A single-minded brand idea

The decision to focus on the trench gave designers and marketers a clear brief. Everything they did, from clothing patterns to advertising concepts would re-enforce the ethos of the trench.

Consistent UX

To execute a single-minded brand idea successfully Ahrendts needed to centralise design. Soon after commencing her role she appointed up and coming designer Christopher Bailey. Introducing him as brand Czar, Ahrendts told the team, “Anything the consumer sees – anywhere in the world – will go through his office. No exceptions.” All design was centralised under Christopher, and Burberry was finally back to behaving like a single brand, rather than a department store. The team established strong sales and communications programs to help sales staff sell the hero trench, all the while championing the brand heritage. The same products were sold in all stores, at the same price point, and in the same way.

White space

At the same time, Burberry shifted the focus of their marketing. They went from targeting everyone, everywhere to a focus on an audience largely ignored by their competitors until then: millennials. As the luxury consumers of the future this audience represented a huge opportunity. But, with little to no awareness of Burberry to date, successfully communicating with them would be a challenge. To succeed, Burberry went forward with a design-led strategy, introducing more edgy, innovative SKUs, trench coats with mink collars, studded sleeves and hints of leather. To complement this more youthful focus, Burberry needed a new face for the brand. Who better to lead the charge than Emma Watson – then probably the most famous teenager in the UK and one of the most powerful millennials in the world. Emma Watson was young and beautiful, but crucially also stylish, classy and intelligent. The youthful face of Burberry continues into present day with Romeo Beckham taking centre stage .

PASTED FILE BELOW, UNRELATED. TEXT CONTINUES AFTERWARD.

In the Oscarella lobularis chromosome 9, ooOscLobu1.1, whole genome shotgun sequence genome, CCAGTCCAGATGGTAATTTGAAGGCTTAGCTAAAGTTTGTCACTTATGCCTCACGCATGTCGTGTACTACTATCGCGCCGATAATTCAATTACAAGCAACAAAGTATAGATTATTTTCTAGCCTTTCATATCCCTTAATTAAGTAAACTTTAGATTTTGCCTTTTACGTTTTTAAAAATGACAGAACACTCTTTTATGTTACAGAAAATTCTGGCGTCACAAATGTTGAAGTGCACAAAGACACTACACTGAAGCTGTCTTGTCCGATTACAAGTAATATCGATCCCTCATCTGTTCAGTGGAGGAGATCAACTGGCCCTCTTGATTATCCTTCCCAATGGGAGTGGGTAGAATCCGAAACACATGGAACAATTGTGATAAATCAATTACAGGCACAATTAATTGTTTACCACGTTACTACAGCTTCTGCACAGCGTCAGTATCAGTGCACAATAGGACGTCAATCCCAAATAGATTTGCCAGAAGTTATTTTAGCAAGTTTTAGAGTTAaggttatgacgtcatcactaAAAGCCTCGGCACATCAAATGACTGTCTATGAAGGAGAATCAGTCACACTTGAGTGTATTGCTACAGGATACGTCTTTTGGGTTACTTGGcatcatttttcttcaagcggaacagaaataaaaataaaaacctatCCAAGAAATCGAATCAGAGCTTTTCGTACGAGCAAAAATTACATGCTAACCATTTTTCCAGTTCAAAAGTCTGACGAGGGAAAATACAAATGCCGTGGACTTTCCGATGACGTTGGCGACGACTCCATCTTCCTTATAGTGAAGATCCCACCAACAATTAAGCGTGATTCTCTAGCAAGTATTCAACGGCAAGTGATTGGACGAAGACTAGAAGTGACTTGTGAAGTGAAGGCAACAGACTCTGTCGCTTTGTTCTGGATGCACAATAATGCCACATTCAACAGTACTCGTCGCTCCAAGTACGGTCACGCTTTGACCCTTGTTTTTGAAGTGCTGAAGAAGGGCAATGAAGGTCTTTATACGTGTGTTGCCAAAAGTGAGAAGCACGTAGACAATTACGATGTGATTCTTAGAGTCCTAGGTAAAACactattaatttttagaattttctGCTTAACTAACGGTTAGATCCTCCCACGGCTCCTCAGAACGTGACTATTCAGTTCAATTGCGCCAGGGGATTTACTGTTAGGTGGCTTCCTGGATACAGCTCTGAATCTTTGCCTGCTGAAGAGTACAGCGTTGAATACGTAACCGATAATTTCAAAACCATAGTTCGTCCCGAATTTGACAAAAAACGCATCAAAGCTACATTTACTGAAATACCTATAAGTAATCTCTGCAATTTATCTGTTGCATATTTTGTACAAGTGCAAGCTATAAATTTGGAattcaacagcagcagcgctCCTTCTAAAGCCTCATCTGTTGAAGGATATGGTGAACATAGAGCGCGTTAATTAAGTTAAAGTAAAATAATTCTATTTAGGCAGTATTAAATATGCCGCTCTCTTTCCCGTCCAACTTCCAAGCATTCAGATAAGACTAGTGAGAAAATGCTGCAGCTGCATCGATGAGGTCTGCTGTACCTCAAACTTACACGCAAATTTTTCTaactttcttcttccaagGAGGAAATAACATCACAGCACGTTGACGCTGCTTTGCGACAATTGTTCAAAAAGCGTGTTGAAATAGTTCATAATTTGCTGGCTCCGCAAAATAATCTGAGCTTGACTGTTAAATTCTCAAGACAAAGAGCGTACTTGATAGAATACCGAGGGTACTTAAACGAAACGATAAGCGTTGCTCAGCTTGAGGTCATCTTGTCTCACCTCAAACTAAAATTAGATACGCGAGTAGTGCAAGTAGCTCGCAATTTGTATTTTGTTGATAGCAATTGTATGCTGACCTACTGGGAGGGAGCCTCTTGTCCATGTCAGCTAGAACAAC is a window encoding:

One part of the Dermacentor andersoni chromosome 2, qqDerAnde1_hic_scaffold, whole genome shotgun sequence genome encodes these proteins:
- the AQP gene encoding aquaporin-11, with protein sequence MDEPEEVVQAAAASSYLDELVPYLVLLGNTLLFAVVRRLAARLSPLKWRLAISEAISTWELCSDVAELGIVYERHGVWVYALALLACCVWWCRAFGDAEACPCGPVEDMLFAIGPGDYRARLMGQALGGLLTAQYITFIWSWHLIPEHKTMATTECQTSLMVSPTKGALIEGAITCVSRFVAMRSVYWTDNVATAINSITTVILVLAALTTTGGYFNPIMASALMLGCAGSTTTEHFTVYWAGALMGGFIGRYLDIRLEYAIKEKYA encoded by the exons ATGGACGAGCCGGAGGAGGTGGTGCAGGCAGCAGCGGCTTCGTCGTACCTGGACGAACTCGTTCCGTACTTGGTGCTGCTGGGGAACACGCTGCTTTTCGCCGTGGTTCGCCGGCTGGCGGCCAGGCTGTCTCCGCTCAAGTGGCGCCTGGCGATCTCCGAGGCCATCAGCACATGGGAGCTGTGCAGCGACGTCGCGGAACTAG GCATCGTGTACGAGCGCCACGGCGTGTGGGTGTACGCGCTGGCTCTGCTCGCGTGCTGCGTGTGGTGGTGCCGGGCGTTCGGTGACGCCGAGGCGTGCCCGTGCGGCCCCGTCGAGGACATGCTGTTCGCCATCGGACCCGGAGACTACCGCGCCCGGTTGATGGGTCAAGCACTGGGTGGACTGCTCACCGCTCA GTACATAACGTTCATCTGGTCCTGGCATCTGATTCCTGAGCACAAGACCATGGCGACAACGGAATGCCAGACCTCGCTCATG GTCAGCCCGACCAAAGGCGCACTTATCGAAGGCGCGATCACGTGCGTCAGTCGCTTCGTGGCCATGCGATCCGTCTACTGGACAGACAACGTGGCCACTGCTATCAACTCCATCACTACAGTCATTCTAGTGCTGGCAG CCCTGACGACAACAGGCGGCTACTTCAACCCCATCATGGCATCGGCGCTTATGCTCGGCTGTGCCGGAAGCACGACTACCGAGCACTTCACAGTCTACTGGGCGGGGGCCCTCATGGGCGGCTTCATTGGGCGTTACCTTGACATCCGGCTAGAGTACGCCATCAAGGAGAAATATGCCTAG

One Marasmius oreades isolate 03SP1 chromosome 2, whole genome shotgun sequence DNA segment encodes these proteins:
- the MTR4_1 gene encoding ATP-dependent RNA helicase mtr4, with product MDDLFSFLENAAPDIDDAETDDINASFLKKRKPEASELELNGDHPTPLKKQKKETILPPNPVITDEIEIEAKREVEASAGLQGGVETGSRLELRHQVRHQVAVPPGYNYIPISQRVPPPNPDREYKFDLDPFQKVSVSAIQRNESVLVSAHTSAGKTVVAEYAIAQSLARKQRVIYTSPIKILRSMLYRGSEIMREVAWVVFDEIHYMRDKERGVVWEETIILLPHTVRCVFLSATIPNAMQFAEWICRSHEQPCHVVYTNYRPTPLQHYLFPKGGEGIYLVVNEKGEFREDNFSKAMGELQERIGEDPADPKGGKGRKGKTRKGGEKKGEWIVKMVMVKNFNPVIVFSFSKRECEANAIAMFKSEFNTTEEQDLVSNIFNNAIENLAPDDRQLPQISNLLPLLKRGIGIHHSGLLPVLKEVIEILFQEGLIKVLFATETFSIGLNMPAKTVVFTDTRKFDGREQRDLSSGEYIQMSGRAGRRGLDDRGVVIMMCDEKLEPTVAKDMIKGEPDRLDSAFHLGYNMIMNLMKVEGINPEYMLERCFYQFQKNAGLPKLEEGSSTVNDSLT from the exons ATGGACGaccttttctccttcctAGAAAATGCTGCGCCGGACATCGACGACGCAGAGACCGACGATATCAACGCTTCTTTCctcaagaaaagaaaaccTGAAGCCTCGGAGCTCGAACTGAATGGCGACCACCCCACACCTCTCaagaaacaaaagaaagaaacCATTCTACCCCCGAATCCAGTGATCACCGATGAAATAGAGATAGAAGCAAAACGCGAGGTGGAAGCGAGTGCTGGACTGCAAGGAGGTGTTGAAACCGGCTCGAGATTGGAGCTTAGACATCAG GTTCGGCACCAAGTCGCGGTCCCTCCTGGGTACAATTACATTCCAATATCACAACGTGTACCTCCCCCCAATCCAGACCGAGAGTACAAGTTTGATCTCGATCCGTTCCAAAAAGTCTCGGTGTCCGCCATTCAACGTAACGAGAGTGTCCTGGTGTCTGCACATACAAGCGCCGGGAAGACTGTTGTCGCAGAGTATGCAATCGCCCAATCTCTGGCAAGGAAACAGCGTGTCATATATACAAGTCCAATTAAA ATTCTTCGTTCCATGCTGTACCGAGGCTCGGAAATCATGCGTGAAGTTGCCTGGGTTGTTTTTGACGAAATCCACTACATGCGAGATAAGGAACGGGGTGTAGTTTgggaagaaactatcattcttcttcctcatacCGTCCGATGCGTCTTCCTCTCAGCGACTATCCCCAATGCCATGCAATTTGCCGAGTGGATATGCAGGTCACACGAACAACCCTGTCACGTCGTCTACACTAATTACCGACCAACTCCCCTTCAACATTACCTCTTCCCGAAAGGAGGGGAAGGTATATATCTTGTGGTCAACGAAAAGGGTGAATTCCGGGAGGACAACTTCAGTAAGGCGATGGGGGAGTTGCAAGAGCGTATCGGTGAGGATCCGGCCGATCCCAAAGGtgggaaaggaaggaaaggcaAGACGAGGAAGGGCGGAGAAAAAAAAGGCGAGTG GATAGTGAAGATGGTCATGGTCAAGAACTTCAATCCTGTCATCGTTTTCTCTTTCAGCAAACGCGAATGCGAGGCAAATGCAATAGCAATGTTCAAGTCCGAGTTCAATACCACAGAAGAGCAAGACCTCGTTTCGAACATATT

Digital investment

To appeal to a younger audience Burberry had to overhaul their marketing approach, ready for a digital age. The regional websites were consolidated and enveloped into one central platform with the trench coat front and centre. Burberry introduced music, movies, heritage and story-telling to bring the website to life for the millennial audience. They launched social media initiatives like www.artofthetrench.com to celebrate the evolution of the trench and the people who wear it. Burberry Bespoke offered customers the opportunity to customise their trench, online and in store.

Burberry seamlessly integrated online and offline channels with huge screens in store, streaming catwalk shows and viral social media campaigns. Every member of staff on the shop floor was given an iPad to help sell the range. Interactive digital screens gave customers the ability to scan garments and find out about their heritage.

Today, Burberry has put the power of technology in users hands through Burberry Kiss, which lets users press their lips against their smartphone screens to send a virtual kiss to someone.


In five years Burberry’s revenues and operating income doubled, to $3 billion and $600 million, respectively. In 2011 Burberry was named the fourth fastest-growing brand globally by both Interbrand and WPP/BrandZ. In 2012 it was the fastest growing luxury brand on Interbrand’s index. It has recently celebrated this success by opening a new factory in Leeds, and launching a Christmas campaign featuring 13 year old Romeo Beckham as lead.

Equipped with an authentic story to tell, a single-minded brand idea to infuse its designs, a captive audience to communicate to, and a future-proof digital strategy, the future is bright for Burberry.

by Lucy Baldwin